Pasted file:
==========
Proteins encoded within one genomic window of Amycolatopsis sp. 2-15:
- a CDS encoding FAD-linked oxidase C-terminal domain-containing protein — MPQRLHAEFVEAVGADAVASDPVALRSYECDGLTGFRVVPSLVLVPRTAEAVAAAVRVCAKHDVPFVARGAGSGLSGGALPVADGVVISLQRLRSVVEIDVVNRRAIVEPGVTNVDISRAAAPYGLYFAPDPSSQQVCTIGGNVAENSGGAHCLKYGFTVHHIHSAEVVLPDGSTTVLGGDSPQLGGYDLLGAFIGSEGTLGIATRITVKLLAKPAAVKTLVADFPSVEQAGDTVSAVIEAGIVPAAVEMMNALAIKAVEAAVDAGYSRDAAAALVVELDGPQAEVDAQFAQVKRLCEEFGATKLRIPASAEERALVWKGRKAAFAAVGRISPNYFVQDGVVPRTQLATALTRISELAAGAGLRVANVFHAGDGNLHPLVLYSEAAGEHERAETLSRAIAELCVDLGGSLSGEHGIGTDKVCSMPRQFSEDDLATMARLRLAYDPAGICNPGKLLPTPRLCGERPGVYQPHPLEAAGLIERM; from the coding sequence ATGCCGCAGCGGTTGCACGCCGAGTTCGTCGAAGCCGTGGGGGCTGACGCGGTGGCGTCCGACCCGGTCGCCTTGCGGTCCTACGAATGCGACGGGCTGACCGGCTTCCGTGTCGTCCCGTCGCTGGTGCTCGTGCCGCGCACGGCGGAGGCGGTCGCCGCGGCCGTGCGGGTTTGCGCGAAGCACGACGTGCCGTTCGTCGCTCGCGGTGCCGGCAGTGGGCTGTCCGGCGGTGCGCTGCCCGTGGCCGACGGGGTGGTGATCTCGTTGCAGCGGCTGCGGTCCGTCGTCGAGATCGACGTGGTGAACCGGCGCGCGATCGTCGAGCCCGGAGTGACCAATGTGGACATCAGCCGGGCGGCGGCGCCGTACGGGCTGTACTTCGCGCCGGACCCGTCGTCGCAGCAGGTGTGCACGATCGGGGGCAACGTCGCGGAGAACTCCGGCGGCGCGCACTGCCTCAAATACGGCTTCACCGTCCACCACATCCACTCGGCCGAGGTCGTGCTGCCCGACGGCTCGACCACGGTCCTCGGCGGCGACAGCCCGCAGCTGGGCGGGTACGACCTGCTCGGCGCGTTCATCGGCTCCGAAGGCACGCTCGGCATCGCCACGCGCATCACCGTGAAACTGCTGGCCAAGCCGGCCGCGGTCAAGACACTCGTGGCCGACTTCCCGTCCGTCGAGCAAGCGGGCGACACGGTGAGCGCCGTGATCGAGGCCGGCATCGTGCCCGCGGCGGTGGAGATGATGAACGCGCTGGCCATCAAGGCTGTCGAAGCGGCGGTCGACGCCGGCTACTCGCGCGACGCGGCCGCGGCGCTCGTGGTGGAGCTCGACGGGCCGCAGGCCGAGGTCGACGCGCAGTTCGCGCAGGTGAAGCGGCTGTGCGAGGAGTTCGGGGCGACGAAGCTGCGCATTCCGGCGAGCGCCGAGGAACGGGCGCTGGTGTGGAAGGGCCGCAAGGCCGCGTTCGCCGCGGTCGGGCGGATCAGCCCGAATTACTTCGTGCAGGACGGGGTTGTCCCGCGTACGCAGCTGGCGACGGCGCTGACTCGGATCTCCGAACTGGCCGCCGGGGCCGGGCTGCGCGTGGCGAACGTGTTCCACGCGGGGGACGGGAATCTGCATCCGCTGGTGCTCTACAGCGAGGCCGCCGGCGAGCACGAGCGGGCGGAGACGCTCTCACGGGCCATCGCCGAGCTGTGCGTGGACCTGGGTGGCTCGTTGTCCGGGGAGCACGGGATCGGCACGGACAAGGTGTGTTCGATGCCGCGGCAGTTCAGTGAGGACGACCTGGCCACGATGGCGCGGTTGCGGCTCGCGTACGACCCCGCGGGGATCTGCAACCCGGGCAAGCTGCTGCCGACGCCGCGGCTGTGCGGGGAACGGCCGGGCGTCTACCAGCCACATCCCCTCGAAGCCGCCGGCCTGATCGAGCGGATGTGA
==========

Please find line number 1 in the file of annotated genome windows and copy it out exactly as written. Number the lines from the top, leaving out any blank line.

Proteins encoded within one genomic window of Amycolatopsis sp. 2-15: